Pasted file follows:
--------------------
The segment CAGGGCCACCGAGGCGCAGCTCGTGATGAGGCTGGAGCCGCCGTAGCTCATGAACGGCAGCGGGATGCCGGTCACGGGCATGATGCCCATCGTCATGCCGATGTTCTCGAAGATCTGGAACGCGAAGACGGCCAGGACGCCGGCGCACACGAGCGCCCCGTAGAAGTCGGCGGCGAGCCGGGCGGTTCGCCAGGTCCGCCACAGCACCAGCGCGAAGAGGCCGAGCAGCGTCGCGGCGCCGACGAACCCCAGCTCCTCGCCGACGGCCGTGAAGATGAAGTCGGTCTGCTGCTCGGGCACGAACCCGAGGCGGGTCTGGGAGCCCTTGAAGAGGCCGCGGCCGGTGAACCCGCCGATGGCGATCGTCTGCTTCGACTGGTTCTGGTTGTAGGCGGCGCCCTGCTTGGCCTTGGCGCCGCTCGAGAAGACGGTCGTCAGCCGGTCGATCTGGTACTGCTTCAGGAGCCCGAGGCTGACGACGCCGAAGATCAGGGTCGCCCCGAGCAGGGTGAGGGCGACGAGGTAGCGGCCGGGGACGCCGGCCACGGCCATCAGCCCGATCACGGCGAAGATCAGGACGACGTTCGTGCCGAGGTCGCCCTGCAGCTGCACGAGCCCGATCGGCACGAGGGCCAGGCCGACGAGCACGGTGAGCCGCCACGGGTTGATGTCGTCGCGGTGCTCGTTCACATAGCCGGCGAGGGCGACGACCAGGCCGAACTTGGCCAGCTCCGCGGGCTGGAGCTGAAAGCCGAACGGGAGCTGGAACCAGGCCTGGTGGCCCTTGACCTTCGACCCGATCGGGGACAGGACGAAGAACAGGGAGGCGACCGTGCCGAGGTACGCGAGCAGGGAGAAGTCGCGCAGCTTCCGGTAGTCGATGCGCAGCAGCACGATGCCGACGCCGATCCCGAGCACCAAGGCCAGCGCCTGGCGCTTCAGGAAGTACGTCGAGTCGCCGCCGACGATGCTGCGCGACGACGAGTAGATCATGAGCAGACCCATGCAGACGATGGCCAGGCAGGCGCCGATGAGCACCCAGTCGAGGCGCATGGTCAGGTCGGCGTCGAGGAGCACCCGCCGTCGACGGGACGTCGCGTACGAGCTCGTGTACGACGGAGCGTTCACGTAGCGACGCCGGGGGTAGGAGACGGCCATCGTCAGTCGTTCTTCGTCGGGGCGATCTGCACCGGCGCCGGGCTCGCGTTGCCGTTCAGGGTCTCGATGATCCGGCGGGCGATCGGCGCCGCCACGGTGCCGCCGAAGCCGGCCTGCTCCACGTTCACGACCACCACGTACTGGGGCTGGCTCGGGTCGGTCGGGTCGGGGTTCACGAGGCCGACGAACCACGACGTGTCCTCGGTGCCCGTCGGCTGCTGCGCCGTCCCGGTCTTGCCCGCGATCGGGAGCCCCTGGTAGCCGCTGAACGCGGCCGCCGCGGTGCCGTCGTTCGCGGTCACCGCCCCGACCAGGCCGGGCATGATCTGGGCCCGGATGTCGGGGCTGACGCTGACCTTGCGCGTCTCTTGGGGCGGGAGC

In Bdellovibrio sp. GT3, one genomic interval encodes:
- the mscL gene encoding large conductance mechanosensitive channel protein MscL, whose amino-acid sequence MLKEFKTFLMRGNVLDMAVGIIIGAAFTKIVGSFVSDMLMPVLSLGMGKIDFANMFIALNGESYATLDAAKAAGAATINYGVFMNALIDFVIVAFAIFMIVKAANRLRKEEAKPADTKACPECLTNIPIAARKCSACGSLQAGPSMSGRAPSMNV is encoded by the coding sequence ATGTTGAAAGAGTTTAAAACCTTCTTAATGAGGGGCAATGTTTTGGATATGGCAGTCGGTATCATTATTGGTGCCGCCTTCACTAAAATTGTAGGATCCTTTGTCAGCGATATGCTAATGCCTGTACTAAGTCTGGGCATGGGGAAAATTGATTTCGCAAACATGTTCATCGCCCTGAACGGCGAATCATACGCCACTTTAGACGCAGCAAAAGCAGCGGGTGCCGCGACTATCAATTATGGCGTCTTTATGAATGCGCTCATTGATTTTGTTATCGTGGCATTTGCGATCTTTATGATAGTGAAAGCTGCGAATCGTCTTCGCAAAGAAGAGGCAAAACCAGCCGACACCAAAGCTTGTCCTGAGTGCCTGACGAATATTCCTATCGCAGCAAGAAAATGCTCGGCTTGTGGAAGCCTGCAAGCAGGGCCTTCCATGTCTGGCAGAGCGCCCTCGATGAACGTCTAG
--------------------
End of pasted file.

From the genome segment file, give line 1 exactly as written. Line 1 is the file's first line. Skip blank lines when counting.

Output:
The segment CAGGGCCACCGAGGCGCAGCTCGTGATGAGGCTGGAGCCGCCGTAGCTCATGAACGGCAGCGGGATGCCGGTCACGGGCATGATGCCCATCGTCATGCCGATGTTCTCGAAGATCTGGAACGCGAAGACGGCCAGGACGCCGGCGCACACGAGCGCCCCGTAGAAGTCGGCGGCGAGCCGGGCGGTTCGCCAGGTCCGCCACAGCACCAGCGCGAAGAGGCCGAGCAGCGTCGCGGCGCCGACGAACCCCAGCTCCTCGCCGACGGCCGTGAAGATGAAGTCGGTCTGCTGCTCGGGCACGAACCCGAGGCGGGTCTGGGAGCCCTTGAAGAGGCCGCGGCCGGTGAACCCGCCGATGGCGATCGTCTGCTTCGACTGGTTCTGGTTGTAGGCGGCGCCCTGCTTGGCCTTGGCGCCGCTCGAGAAGACGGTCGTCAGCCGGTCGATCTGGTACTGCTTCAGGAGCCCGAGGCTGACGACGCCGAAGATCAGGGTCGCCCCGAGCAGGGTGAGGGCGACGAGGTAGCGGCCGGGGACGCCGGCCACGGCCATCAGCCCGATCACGGCGAAGATCAGGACGACGTTCGTGCCGAGGTCGCCCTGCAGCTGCACGAGCCCGATCGGCACGAGGGCCAGGCCGACGAGCACGGTGAGCCGCCACGGGTTGATGTCGTCGCGGTGCTCGTTCACATAGCCGGCGAGGGCGACGACCAGGCCGAACTTGGCCAGCTCCGCGGGCTGGAGCTGAAAGCCGAACGGGAGCTGGAACCAGGCCTGGTGGCCCTTGACCTTCGACCCGATCGGGGACAGGACGAAGAACAGGGAGGCGACCGTGCCGAGGTACGCGAGCAGGGAGAAGTCGCGCAGCTTCCGGTAGTCGATGCGCAGCAGCACGATGCCGACGCCGATCCCGAGCACCAAGGCCAGCGCCTGGCGCTTCAGGAAGTACGTCGAGTCGCCGCCGACGATGCTGCGCGACGACGAGTAGATCATGAGCAGACCCATGCAGACGATGGCCAGGCAGGCGCCGATGAGCACCCAGTCGAGGCGCATGGTCAGGTCGGCGTCGAGGAGCACCCGCCGTCGACGGGACGTCGCGTACGAGCTCGTGTACGACGGAGCGTTCACGTAGCGACGCCGGGGGTAGGAGACGGCCATCGTCAGTCGTTCTTCGTCGGGGCGATCTGCACCGGCGCCGGGCTCGCGTTGCCGTTCAGGGTCTCGATGATCCGGCGGGCGATCGGCGCCGCCACGGTGCCGCCGAAGCCGGCCTGCTCCACGTTCACGACCACCACGTACTGGGGCTGGCTCGGGTCGGTCGGGTCGGGGTTCACGAGGCCGACGAACCACGACGTGTCCTCGGTGCCCGTCGGCTGCTGCGCCGTCCCGGTCTTGCCCGCGATCGGGAGCCCCTGGTAGCCGCTGAACGCGGCCGCCGCGGTGCCGTCGTTCGCGGTCACCGCCCCGACCAGGCCGGGCATGATCTGGGCCCGGATGTCGGGGCTGACGCTGACCTTGCGCGTCTCTTGGGGCGGGAGC